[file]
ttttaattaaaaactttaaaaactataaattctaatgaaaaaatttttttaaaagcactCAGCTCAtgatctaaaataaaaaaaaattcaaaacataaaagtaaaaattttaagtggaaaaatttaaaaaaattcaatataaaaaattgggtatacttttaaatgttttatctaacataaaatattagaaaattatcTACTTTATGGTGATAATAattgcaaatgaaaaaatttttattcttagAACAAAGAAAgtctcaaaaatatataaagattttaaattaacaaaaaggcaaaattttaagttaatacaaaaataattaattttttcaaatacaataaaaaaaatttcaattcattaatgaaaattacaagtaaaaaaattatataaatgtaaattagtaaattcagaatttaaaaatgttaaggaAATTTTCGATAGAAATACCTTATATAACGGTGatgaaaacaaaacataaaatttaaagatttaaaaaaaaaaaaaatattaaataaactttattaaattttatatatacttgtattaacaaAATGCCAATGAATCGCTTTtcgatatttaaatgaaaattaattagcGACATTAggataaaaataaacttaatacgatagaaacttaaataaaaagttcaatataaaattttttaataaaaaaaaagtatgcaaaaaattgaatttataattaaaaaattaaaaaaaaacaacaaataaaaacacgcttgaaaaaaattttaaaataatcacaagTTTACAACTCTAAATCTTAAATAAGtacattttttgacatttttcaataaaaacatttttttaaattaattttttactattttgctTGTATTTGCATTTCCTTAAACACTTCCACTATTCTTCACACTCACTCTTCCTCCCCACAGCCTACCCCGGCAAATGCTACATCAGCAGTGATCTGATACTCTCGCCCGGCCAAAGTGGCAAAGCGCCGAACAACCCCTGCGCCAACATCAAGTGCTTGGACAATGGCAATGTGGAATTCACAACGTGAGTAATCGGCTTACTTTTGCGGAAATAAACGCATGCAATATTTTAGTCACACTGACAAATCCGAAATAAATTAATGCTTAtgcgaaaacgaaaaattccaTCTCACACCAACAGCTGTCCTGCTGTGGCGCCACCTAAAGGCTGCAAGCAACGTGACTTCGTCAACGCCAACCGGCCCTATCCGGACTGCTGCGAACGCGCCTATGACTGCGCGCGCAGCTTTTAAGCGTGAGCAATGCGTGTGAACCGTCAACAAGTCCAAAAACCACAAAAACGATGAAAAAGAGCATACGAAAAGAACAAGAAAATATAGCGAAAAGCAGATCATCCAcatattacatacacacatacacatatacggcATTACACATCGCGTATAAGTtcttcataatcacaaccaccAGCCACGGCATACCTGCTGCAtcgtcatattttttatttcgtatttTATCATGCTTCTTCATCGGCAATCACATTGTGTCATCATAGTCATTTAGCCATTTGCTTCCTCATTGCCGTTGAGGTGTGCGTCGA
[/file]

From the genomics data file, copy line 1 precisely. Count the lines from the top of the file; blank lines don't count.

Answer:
ttttaattaaaaactttaaaaactataaattctaatgaaaaaatttttttaaaagcactCAGCTCAtgatctaaaataaaaaaaaattcaaaacataaaagtaaaaattttaagtggaaaaatttaaaaaaattcaatataaaaaattgggtatacttttaaatgttttatctaacataaaatattagaaaattatcTACTTTATGGTGATAATAattgcaaatgaaaaaatttttattcttagAACAAAGAAAgtctcaaaaatatataaagattttaaattaacaaaaaggcaaaattttaagttaatacaaaaataattaattttttcaaatacaataaaaaaaatttcaattcattaatgaaaattacaagtaaaaaaattatataaatgtaaattagtaaattcagaatttaaaaatgttaaggaAATTTTCGATAGAAATACCTTATATAACGGTGatgaaaacaaaacataaaatttaaagatttaaaaaaaaaaaaaatattaaataaactttattaaattttatatatacttgtattaacaaAATGCCAATGAATCGCTTTtcgatatttaaatgaaaattaattagcGACATTAggataaaaataaacttaatacgatagaaacttaaataaaaagttcaatataaaattttttaataaaaaaaaagtatgcaaaaaattgaatttataattaaaaaattaaaaaaaaacaacaaataaaaacacgcttgaaaaaaattttaaaataatcacaagTTTACAACTCTAAATCTTAAATAAGtacattttttgacatttttcaataaaaacatttttttaaattaattttttactattttgctTGTATTTGCATTTCCTTAAACACTTCCACTATTCTTCACACTCACTCTTCCTCCCCACAGCCTACCCCGGCAAATGCTACATCAGCAGTGATCTGATACTCTCGCCCGGCCAAAGTGGCAAAGCGCCGAACAACCCCTGCGCCAACATCAAGTGCTTGGACAATGGCAATGTGGAATTCACAACGTGAGTAATCGGCTTACTTTTGCGGAAATAAACGCATGCAATATTTTAGTCACACTGACAAATCCGAAATAAATTAATGCTTAtgcgaaaacgaaaaattccaTCTCACACCAACAGCTGTCCTGCTGTGGCGCCACCTAAAGGCTGCAAGCAACGTGACTTCGTCAACGCCAACCGGCCCTATCCGGACTGCTGCGAACGCGCCTATGACTGCGCGCGCAGCTTTTAAGCGTGAGCAATGCGTGTGAACCGTCAACAAGTCCAAAAACCACAAAAACGATGAAAAAGAGCATACGAAAAGAACAAGAAAATATAGCGAAAAGCAGATCATCCAcatattacatacacacatacacatatacggcATTACACATCGCGTATAAGTtcttcataatcacaaccaccAGCCACGGCATACCTGCTGCAtcgtcatattttttatttcgtatttTATCATGCTTCTTCATCGGCAATCACATTGTGTCATCATAGTCATTTAGCCATTTGCTTCCTCATTGCCGTTGAGGTGTGCGTCGA